Range Bound Indian Market Despite Volatile ICE


Indian cotton prices comparatively became expensive last week after ICE fell from its high. Indian prices did not react much to this fall. Indian prices are trading with good support from export demand. Liquidity in the open market is a bigger challenge for exporters.

Quality issues are continuing in cotton, especially this year RD and staple issues started earlier than in previous regular seasons. All India daily arrival is at 80000-90000 bales. Cotton Corporation of India has sold around 12.80 million bales of 170 kgs each in season 2020-21. Majority of sales were to traders and local spinners.

In addition to domestic sales, CCI has sold 30,000 bales to Bangladesh. CCI has sold around 10.80 million bales of previous season’s stock and 2 million bales from the current season. Last year CCI had stocks of 11.5 million bales and now around 700,000 bales from the previous season remain unsold with CCI. Till now CCI has procured around 9.2 million bales at MSP for 2020-21 season. With seed cotton prices trading above MSP, farmers no longer require CCI intervention on a large scale. Only in rural or far-flung areas CCI is buying limited volume on daily basis which is approximately. 8000-9000 bales.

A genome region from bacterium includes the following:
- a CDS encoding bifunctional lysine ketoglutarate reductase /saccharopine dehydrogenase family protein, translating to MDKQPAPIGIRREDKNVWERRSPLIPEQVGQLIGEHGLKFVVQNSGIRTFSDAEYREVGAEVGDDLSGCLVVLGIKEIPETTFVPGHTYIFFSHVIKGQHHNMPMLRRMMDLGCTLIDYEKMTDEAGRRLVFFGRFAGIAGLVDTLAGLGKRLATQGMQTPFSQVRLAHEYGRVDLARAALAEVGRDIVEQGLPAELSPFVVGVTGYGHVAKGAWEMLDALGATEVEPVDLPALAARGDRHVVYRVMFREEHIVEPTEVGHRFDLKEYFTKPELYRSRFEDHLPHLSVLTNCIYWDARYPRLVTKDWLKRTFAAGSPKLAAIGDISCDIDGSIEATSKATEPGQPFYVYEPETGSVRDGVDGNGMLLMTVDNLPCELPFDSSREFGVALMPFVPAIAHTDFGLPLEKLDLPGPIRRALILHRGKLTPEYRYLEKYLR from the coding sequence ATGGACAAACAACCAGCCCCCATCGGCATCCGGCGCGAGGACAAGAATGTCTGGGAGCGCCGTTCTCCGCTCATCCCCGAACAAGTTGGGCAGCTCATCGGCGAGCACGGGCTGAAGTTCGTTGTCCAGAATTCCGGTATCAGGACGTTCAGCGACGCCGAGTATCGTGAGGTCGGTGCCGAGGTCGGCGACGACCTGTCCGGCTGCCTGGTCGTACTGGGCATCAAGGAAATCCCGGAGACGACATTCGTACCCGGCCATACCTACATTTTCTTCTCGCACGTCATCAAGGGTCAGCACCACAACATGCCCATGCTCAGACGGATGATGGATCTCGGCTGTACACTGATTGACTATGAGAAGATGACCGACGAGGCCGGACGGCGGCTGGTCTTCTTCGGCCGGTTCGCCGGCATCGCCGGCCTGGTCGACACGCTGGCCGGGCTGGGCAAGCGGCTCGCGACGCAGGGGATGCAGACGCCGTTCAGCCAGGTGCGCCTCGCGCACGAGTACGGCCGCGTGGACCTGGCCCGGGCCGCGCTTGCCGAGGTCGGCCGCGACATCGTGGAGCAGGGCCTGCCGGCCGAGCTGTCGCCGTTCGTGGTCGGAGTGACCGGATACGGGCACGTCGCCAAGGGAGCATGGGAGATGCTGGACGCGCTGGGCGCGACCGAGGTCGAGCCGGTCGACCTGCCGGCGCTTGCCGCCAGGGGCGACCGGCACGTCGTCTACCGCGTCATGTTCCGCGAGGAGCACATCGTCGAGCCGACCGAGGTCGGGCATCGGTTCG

The Committee on Cotton Production & Consumption (CCPC) has estimated the carryover stock at 12.10 million bales for the current season. The CCPC has estimated India could still carry over a high 9.75 lakh bales of cotton stock to the next season, while CAI has estimated it at 11.5 million bales of 170 kgs each. This huge carryover stock arose due to lockdown in March 2020, which resulted in the textile industry, particularly spinning and garment units, shutting down. Production began in full swing only after September.

Cotton exports from India
India’s cotton exports are likely to cross 6 million bales (each of 170 kg) for the current season (October 2020-September 2021). Almost 3.5 million bales have been already shipped. This is primarily due to Indian cotton’s price competitiveness in the international market. Indian S-6 cotton is trading around Rs 46,000 per candy ex. gin (each of 356 kg of processed cotton). At this price too there is good demand from export markets. Last year India’s cotton exports were estimated at 50 lakh bales. Indian S-6 cotton prices are ranging from Rs 44000-46000 per candy despite volatile ICE.

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CAI projections